C1992 443pages 3.5stars
Daniel knows her as Rosemary. Alice knows her as Ginny. But she is the same woman, Rosemary Virginia Ashley, a hauntingly beautiful vampire. Danny's tale gives us her past and Alice relates her present. As the stories begin to converge it becomes clear that, though ethereal in appearance, she is unquestionably master of her domain. Will Alice live to fulfill Daniel's plan?
Last year while doing World War II research for NaNoWriMo, I stumbled across a book called Five Quarters of the Orange by Joanne Harris, an author I had never read before. I devoured that book in a few hours and when I finished the last page I knew instantly that I must read every word written by this woman. Which is how I ended up with an entire category devoted to Joanne Harris for my 999 challenge. I checked out the few books my library branch had and added the remainder to my BookMooch wishlist. Poking around on Amazon, I noticed that this, her first novel, was a Gothic vampire tale, which thrilled me to no end. Unfortunately it was listed as out of print. Then in the span of a day, two copies became available on BookMooch; it had been reprinted. Seems reading her debut work was in the cards for me after all.
My introduction to Harris was her fifth novel. This book is nothing like that one. It's more similar to Sleep, Pale Sister, her second novel, which makes sense as they were published consecutively. It has the same dreamy quality.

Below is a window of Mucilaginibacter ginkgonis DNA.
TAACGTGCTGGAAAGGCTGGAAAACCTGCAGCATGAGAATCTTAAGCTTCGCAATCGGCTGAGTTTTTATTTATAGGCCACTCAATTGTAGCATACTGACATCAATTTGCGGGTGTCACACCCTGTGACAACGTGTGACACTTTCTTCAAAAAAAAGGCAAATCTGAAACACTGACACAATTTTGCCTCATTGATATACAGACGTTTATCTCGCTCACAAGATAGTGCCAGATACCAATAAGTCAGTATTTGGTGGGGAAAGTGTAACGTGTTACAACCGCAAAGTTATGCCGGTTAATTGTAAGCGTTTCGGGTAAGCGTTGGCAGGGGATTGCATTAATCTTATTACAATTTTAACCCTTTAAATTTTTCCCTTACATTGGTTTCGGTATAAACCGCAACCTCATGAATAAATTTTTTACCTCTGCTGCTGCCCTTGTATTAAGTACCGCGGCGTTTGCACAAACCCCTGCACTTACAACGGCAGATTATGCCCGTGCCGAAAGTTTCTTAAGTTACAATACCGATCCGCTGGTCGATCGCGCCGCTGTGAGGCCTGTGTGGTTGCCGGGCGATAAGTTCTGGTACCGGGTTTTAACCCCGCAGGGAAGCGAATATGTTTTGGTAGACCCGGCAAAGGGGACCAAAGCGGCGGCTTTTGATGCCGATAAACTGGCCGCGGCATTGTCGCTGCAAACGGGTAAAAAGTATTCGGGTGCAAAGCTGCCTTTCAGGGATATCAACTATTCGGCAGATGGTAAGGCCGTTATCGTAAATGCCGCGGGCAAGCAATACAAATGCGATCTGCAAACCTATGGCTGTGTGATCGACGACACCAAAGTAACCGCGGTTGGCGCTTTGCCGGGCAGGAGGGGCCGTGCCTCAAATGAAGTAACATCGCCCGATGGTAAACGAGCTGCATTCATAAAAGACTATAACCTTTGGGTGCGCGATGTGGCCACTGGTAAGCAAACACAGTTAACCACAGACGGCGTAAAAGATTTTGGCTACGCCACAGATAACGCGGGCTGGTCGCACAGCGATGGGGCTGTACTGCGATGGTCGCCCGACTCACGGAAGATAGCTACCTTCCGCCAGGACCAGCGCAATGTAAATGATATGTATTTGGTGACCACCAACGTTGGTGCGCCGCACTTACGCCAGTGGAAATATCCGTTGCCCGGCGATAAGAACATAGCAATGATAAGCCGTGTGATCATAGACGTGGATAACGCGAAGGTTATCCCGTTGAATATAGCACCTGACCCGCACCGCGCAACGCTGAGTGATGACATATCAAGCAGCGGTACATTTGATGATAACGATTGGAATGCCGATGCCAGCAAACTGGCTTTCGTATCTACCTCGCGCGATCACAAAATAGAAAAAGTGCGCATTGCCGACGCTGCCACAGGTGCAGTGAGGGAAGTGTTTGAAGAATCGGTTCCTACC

Now I must admit that I struggled through most of this book. Even though it's Gothic and I love Gothic. Even though it has vampires and I love vampires. At times it felt like a obligation, a labor of love. But somewhere along page 300 something clicked and the novel came into its own. I was no longer just along for the ride, I was enjoying it immensely. Here was the Harris magic. So, all in all, it's a little uneven. Not her best work and I'm not saying that it has to be, or should be. Knowing that the best is yet to come makes me itchy to devour the rest of her novels.
Great thoughts filled my inspired brain, thoughts which I never quite remembered later, but which flowered there in the darkness as I fed upon her and she upon me, thoughts of creation and infinities, each unfurling in the red darkness like hearts in flower, longings and ecstasies undreamed of, pleasures of the blood more monstrous and sublime than were any pleasure of the flesh. For an instant I was void, a wailing infant in the eternal absence of myself, then I was creator, galaxies in my mind's eye, then annihilator, blood at my fingertips, blood in my voice, blood filling my giant footprints as I walked. Afterwards, I could never recapture that fleeting moment of absolute power, but God forgive me, I have lusted after it evermore, though all I can remember with any clarity now is the taste, so like the taste of tears.